Four hundred and ninety-nine men and women ≥ age 40 with type 2 diabetes and no history of a CVD event were randomly assigned to an aggressive (n=252) or standard intervention group (n=247). All participants were American Indian, as defined by Indian Health Service (IHS) criteria, had type 2 diabetes as defined by 1997 ADA criteria, LDL-C ≥100 mg/dL, and systolic blood pressure >130 mmHg within the previous 12 months. All participants provided written informed consent and the study was approved by the Institutional Review Boards of the participating institutions and IHS as well as by the sponsor, the National Institutes of Health, an independent Data and Safety Monitoring Board, and all participating American Indian communities. Details of the SANDS study design and methods have been published.8
Study personnel performed lipid and blood pressure management for both groups. All other medical care, including diabetes management, was performed by the participants’ IHS providers. For lipid management (), if lifestyle modification was unsuccessful, statin monotherapy was initiated. If the LDL-C goal was not reached with the maximal tolerable statin dosage, combination therapy with ezetimibe, bile acid resin, or a fiber supplement was used. The non-HDL-C goal was then addressed using fish oil, fenofibrate, or niacin ().8
Statins did not exceed mid-maximal dosages when used in combination with a fibrate. Lipid management was performed by trained mid-level practitioners, including nurse practitioners and physician assistants, with input from field physicians and an expert lipidologist. Systolic blood pressure was treated to goals of 115 mmHg and 130 mmHg in the aggressive and standard groups, respectively.9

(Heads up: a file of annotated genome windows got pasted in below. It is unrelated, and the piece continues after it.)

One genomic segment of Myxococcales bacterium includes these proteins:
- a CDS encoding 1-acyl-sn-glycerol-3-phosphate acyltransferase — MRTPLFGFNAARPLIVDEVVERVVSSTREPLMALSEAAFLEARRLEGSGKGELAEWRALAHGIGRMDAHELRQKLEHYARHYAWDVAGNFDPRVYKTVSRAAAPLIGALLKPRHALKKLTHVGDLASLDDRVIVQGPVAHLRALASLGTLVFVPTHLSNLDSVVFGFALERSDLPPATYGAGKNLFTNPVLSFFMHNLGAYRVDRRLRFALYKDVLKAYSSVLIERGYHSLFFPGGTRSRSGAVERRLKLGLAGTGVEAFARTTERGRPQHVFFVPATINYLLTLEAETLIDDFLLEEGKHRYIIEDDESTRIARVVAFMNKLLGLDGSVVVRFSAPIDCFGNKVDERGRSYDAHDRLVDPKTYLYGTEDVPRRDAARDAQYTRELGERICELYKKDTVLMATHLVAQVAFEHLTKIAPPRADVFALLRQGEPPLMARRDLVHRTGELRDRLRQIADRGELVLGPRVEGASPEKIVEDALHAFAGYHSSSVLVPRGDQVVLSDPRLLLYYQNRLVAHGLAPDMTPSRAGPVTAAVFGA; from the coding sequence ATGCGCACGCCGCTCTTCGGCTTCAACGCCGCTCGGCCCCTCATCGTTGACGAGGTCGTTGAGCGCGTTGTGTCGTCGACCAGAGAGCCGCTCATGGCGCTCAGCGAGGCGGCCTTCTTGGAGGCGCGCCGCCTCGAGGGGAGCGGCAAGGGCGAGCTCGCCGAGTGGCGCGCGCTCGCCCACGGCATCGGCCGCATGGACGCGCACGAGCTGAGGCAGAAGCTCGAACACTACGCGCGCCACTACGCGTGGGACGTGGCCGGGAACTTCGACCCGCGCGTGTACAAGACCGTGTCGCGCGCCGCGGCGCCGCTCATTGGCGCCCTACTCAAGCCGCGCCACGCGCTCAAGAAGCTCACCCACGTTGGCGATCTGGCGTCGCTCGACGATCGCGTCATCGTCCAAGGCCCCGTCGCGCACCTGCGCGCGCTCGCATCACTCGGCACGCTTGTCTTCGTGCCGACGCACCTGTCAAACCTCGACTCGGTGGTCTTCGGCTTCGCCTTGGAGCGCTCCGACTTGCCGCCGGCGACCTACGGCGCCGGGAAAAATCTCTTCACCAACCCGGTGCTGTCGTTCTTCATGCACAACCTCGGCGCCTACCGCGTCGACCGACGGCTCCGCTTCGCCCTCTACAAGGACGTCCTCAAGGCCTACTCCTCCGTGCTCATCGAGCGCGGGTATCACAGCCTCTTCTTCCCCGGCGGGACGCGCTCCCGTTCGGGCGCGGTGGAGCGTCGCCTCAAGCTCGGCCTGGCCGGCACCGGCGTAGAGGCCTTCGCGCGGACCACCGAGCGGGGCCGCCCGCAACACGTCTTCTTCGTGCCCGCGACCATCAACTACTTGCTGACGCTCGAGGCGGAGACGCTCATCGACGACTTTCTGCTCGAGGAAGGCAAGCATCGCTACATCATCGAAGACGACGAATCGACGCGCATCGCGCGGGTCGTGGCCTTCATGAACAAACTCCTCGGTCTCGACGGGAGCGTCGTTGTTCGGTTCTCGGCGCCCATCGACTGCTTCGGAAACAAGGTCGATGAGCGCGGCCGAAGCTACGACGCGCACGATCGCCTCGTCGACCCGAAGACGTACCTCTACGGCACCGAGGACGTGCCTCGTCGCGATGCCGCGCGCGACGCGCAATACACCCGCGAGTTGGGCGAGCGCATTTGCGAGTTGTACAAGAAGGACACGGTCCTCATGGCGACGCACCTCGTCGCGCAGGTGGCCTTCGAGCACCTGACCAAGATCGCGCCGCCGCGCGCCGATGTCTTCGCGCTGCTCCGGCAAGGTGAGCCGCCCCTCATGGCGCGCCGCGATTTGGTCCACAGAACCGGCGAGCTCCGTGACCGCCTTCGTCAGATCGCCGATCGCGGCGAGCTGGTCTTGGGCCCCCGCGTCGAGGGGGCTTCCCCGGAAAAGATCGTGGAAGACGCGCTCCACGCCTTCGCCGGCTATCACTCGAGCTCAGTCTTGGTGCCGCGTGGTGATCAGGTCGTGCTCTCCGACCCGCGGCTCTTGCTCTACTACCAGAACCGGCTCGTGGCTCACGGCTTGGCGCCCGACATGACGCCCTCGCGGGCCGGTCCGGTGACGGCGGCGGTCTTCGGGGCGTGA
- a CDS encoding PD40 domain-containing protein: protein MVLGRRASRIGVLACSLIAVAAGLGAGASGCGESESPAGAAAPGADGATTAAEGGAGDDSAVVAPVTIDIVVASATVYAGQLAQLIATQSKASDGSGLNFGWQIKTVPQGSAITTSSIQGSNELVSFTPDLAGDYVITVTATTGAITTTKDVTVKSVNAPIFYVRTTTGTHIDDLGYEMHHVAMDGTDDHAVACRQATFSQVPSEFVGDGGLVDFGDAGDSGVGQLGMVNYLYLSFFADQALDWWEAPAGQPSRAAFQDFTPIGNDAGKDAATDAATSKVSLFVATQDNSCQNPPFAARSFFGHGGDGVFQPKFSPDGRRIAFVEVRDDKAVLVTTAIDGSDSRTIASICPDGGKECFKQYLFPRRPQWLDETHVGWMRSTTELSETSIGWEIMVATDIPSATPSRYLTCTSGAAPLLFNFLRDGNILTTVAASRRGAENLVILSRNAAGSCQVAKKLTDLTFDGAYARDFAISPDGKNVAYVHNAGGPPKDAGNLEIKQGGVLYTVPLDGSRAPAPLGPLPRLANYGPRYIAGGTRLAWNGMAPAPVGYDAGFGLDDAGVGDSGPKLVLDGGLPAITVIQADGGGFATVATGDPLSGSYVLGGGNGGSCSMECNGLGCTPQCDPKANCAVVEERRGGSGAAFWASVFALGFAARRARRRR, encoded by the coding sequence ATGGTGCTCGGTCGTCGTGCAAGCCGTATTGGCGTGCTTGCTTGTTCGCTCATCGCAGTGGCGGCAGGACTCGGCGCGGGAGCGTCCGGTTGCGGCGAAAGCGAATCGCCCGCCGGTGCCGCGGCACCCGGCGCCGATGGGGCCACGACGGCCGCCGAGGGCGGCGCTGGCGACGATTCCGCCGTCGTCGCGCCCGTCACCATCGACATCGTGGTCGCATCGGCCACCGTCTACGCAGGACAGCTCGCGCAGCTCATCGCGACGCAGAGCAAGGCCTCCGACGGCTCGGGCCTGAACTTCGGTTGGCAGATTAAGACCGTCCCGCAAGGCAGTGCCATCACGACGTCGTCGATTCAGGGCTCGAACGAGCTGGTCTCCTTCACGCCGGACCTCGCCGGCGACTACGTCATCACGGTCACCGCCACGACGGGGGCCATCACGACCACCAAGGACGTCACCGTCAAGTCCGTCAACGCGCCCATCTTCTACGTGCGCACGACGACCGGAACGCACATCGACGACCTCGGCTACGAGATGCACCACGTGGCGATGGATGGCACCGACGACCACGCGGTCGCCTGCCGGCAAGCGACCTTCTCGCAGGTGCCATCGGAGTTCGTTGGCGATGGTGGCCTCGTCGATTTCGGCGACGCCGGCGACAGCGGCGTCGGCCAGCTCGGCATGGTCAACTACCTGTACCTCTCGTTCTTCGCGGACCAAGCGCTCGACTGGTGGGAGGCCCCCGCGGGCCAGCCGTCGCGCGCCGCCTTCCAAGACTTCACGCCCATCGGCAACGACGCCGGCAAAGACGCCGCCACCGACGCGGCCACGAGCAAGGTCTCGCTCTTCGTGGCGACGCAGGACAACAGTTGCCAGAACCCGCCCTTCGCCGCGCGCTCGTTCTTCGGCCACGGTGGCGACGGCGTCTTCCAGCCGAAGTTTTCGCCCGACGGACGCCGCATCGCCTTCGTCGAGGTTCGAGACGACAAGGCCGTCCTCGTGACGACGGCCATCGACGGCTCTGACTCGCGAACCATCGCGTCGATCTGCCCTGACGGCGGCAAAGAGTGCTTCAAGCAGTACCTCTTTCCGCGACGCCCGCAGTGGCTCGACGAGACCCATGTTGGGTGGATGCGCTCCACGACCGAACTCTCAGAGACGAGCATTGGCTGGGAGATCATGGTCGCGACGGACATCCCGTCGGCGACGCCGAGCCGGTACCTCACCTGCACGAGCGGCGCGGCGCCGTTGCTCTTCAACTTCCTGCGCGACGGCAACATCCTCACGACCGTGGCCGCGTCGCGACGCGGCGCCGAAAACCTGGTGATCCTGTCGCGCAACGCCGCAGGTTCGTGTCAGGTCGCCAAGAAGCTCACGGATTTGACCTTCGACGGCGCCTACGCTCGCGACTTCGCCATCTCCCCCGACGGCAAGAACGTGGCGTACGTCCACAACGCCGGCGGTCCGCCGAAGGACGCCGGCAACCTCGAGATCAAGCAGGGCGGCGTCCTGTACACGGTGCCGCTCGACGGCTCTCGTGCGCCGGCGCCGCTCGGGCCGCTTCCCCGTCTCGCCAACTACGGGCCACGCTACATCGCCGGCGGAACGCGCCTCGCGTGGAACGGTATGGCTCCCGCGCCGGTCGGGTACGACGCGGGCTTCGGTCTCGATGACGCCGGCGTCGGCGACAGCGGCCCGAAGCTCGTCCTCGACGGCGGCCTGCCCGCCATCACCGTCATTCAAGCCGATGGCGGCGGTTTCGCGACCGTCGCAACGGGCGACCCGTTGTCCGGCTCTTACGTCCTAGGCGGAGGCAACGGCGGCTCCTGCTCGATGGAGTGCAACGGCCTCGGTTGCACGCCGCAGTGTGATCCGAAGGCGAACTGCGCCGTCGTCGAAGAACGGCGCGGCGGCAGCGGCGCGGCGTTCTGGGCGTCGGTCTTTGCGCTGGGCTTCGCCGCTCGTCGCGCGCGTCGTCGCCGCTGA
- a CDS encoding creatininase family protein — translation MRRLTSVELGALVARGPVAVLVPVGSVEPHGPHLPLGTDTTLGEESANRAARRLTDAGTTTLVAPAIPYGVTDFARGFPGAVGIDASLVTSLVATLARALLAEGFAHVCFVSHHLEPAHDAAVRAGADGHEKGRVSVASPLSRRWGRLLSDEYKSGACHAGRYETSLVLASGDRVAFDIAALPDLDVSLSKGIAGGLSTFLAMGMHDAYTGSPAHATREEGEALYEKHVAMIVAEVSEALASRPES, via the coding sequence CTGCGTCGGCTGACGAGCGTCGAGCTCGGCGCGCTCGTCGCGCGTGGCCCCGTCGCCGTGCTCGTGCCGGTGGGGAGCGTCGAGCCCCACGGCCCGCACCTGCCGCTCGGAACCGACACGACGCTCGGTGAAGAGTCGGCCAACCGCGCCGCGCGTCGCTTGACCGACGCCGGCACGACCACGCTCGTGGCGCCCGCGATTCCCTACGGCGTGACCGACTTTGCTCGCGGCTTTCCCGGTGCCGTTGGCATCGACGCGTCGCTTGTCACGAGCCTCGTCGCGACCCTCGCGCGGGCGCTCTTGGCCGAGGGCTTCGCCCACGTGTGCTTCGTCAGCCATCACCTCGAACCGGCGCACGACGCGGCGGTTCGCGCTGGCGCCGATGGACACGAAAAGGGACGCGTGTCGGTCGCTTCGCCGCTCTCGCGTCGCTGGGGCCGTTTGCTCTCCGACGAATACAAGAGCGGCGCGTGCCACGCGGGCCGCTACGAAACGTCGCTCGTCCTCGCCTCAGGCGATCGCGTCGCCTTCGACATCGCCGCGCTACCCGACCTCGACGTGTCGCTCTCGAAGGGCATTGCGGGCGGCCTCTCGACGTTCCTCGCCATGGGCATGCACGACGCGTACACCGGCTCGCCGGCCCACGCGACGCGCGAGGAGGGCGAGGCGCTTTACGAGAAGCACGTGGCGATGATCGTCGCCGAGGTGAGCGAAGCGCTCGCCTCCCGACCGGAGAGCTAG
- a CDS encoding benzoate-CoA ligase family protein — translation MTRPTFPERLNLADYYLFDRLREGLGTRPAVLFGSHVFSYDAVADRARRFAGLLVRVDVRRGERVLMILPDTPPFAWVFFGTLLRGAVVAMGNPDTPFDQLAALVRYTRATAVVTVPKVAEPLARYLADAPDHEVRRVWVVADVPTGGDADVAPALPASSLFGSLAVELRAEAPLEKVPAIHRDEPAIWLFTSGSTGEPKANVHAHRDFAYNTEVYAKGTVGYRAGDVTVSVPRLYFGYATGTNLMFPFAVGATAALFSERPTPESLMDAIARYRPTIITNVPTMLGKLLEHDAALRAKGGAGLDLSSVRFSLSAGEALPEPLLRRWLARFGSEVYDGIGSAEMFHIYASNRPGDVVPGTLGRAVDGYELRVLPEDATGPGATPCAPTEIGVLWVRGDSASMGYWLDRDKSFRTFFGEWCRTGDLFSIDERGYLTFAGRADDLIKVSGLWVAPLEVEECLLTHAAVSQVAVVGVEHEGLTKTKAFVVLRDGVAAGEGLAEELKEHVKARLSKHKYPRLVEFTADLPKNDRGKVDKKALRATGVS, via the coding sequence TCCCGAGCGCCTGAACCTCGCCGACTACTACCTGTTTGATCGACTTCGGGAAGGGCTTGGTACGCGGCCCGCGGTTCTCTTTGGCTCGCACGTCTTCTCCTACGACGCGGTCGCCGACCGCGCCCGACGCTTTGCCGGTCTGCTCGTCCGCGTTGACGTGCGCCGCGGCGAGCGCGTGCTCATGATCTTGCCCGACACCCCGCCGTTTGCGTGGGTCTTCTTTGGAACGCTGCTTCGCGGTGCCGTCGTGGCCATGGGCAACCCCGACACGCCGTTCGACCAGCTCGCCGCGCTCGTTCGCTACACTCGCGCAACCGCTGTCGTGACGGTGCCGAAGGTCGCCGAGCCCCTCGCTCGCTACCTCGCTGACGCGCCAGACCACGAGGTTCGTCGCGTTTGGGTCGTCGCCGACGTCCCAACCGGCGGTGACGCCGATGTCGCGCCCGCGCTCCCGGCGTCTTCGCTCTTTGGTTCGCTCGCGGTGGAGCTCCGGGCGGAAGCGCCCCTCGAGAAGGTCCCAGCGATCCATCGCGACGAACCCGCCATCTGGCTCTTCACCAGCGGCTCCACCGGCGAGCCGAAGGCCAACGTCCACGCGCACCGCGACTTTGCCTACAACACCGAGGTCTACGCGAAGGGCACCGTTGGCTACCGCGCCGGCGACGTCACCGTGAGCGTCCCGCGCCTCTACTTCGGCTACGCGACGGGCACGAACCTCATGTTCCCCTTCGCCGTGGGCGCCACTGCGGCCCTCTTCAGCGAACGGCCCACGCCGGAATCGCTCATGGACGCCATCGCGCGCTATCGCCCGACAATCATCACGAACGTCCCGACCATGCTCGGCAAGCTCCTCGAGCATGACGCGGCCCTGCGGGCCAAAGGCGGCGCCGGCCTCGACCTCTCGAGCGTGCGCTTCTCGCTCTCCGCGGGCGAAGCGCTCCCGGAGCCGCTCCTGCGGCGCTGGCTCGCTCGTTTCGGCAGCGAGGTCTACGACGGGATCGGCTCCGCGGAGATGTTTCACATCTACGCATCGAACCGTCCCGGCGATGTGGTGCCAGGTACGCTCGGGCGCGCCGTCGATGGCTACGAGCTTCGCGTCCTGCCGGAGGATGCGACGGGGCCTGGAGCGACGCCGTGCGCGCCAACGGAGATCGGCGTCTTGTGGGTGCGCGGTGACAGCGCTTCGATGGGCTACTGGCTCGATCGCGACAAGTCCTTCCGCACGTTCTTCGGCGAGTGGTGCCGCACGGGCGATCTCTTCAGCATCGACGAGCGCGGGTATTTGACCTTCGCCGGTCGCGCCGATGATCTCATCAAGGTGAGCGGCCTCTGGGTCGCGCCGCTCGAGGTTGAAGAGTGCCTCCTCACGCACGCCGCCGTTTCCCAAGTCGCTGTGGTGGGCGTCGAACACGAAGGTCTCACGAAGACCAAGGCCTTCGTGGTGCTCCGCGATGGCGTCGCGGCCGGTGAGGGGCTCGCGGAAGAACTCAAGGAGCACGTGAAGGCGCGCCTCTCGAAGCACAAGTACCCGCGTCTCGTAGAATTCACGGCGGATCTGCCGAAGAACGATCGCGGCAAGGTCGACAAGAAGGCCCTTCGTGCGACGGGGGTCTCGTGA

Baseline and follow-up visits
All procedures followed standardized methods and were performed by trained, certified personnel. The baseline visit included a physical exam, collection of demographic data, health history, and medication use. Height, weight, waist circumference, and seated blood pressure were measured. Food frequency, physical activity, and quality of life questionnaires were administered, and fasting blood and urine samples collected for measures of lipid profile, complete metabolic profile, apolipoproteins B and A1, glucose, insulin, hemoglobin A1c, and C-reactive protein.
Based on the intent-to-treat criteria, the participants were followed from the date of randomization until trial completion, death, loss to follow up, or request for no further contact regardless of their adherence to the medication intervention. All participants were scheduled for a visit at 1 month, with follow-up visits scheduled every 3 months until 36 months. At each follow-up visit, a lipid profile was measured using a Cholestech LDX device (Cholestech Corporation, Hayward, CA) standardized against the laboratory assay. Medications were adjusted to meet treatment goals, side effects were assessed, and information on health outcomes was obtained. Liver function studies were conducted at baseline, 1, 3, and 6 months, and every 6 months thereafter, according to the IHS protocol for initiating or changing statin therapy dosage. In addition to the regular visits, interim visits were added as necessary for medication adjustment and/or side effect management. At each visit, participants were encouraged to take an active role in their treatment. Participants and field staff worked closely to achieve the treatment goal with minimal effect on quality of life. Participants suffering from myalgias caused by statins were switched to a different statin. Creatine kinase (CK) levels were obtained on any participant with a myalgia significant enough to warrant a change in medication.